Man faces federal charges after White City DQ police shooting
A man charged in Jackson County Circuit Court with attempting to shoot Jackson County sheriff’s deputies near an ice cream shop in White City now faces new firearms and drug charges.
Terril Jacob Boss, 36, was charged Tuesday with federal charges that include possessing controlled substances with intent to distribute and possessing firearms in furtherance of a drug trafficking crime stemming from a July 21 incident that culminated in Boss being shot twice by police outside a Dairy Queen, according to documents filed in U.S. District Court in Medford.
The court documents further describe a seizure of dealer quantities of methamphetamine and heroin hidden inside a Ford F-150 pickup, as well as inside the fuel tank of a 2006 Kawasaki Ninja sport bike.
The documents shed new light on the narcotics investigation and alleged attempted shooting that prompted sheriff’s deputies to shoot Boss in the parking lot of a Dairy Queen at 10:03 p.m. July 21 — minutes after the DQ closed for the night.
For three days leading up to the shooting, the multi-agency Medford Area Drug and Gang Enforcement task force had been searching for Boss, who they had reason to believe was in possession of at least three-quarters of a pound of methamphetamine hidden inside the cab of the Ford truck, according to an statement filed Tuesday by a Bureau of Alcohol, Tobacco, Firearms & Explosives agent.
MADGE detectives also had reason to believe Boss had obtained a firearm, according to the ATF and an earlier news report.
MADGE got a tip the evening of July 21 that the Ford linked to Boss and a black and green 2006 Kawasaki motorcycle were parked at the DQ, and a MADGE detective referred the information to the sheriff’s office’s patrol division. A patrol sergeant and a patrol deputy searched inside the DQ looking for Boss before making contact with him in the parking lot.
Police detained Boss in the parking lot, but during a pat-down Boss changed his story about weapons, according to the ATF.
“Boss initially told the deputy he did not have a weapon, but then stated he did have a weapon but refused to tell the deputy the location of the weapon,” the statement reads.
Boss began to “resist arrest and reach for a firearm” in his waistband, according to the ATF. The sheriff’s deputy and sergeant took Boss to the ground in the struggle.
“Law enforcement told Boss repeatedly to ‘stop’ and not to ‘reach’ for the firearm,” the ATF states
Once Boss grabbed his handgun with his right hand, sheriff’s deputies shot Boss twice. The shooting was justified by a Jackson County grand jury in early August.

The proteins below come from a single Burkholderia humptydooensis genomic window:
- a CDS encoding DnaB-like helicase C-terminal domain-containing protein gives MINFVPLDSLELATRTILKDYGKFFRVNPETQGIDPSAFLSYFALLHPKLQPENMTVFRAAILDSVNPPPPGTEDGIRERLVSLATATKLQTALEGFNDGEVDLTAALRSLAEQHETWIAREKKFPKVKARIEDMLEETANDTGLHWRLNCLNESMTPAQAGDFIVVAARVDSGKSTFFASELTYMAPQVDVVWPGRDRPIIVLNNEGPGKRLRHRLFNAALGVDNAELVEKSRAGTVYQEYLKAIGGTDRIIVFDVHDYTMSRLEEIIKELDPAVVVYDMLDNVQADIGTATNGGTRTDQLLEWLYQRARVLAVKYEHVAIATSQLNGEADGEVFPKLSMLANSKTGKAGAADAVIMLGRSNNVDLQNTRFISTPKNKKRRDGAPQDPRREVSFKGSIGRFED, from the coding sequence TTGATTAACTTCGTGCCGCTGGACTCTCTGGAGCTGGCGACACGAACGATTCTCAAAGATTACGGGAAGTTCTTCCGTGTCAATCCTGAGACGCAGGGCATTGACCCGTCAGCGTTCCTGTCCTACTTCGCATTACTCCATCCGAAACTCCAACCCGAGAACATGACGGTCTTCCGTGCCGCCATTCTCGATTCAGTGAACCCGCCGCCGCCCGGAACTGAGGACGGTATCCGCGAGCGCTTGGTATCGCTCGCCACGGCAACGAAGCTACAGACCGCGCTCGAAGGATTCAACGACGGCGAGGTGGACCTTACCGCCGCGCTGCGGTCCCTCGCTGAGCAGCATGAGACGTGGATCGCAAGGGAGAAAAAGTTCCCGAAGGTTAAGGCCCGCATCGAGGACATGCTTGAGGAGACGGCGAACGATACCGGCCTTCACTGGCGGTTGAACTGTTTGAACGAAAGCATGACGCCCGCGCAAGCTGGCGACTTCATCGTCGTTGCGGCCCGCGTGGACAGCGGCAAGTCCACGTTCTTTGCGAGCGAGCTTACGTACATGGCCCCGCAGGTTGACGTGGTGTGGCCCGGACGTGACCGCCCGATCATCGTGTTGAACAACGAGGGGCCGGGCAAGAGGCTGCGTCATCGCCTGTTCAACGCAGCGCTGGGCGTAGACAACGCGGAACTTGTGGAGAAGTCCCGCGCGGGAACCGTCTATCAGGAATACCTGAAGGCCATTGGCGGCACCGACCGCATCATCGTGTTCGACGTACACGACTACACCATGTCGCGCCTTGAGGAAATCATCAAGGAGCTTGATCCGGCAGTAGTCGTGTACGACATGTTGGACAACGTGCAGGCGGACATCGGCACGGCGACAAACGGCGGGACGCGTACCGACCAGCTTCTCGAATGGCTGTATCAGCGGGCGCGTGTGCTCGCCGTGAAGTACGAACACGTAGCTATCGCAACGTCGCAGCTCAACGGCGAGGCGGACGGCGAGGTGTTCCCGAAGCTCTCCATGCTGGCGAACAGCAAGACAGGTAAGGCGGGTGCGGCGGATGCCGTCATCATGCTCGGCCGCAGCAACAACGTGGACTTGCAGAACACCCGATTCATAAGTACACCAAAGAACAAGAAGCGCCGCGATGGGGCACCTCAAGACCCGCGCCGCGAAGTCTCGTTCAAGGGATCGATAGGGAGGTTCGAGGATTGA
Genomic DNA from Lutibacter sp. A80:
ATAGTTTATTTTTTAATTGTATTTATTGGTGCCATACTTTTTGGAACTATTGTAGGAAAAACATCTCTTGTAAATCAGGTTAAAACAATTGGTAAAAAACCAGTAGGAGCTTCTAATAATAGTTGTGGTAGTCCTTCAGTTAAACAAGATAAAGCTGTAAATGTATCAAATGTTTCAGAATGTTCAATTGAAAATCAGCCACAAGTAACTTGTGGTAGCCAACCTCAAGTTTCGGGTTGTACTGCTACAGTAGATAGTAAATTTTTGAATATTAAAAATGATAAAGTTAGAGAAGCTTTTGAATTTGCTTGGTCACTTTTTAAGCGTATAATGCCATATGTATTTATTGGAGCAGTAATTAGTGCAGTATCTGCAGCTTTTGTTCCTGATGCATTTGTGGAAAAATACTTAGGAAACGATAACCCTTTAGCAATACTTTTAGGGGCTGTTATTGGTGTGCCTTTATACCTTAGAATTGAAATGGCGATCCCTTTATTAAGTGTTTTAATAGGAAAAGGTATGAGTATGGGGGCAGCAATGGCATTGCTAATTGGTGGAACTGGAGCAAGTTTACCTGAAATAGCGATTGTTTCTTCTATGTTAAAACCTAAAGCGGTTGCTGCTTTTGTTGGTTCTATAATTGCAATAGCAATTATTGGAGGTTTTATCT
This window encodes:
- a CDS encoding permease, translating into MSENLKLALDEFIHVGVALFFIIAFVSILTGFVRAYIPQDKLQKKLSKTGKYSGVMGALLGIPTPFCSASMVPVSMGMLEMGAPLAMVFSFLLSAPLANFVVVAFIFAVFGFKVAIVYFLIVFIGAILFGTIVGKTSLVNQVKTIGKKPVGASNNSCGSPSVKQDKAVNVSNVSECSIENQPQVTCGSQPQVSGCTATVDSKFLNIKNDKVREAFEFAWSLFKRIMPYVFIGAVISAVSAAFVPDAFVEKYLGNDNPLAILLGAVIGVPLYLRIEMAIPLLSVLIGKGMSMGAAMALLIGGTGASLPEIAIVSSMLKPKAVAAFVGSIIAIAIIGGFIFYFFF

Boss’ gun was described as Springfield Armory XD-S .45 caliber pistol that had been reported stolen out of Nevada, according to the ATF. The handgun had one round in the chamber and five others in a magazine.
Police obtained search warrants for the pickup and motorcycle on July 24. Inside the truck, police found 12 packaged baggies each containing user amounts of suspected heroin, and a bag containing three quarters of an ounce of crystal methamphetamine.
Inside the motorcycle’s fuel tank, investigators found a “large zipper bag” containing more than half a pound of meth, three ounces of suspected heroin, digital scales and drug packaging, according to the ATF.
Boss survived his injuries from the shooting, and has been held in the Jackson County Jail without bail since Aug. 25 on still-pending state charges that include manufacturing, delivering and possessing heroin; manufacturing, delivering and possessing methamphetamine; unlawful use of a weapon and attempted first-degree assault with a firearm, Jackson County Circuit Court records show. Boss is scheduled to stand trial on the state charges in late January.
No court appearances have yet been scheduled in the federal case, Oregon U.S. District Court records show.
Boss is also awaiting extradition to Carson City, Nevada, where he faces felony burglary charges, according to Jackson County Circuit Court records.
Boss has multiple prior felony convictions dating back to 2006 on charges of forgery, attempted burglary, grand larceny of a motor vehicle, burglary, ex-felon in possession of a firearm and eluding a police officer, according to the ATF.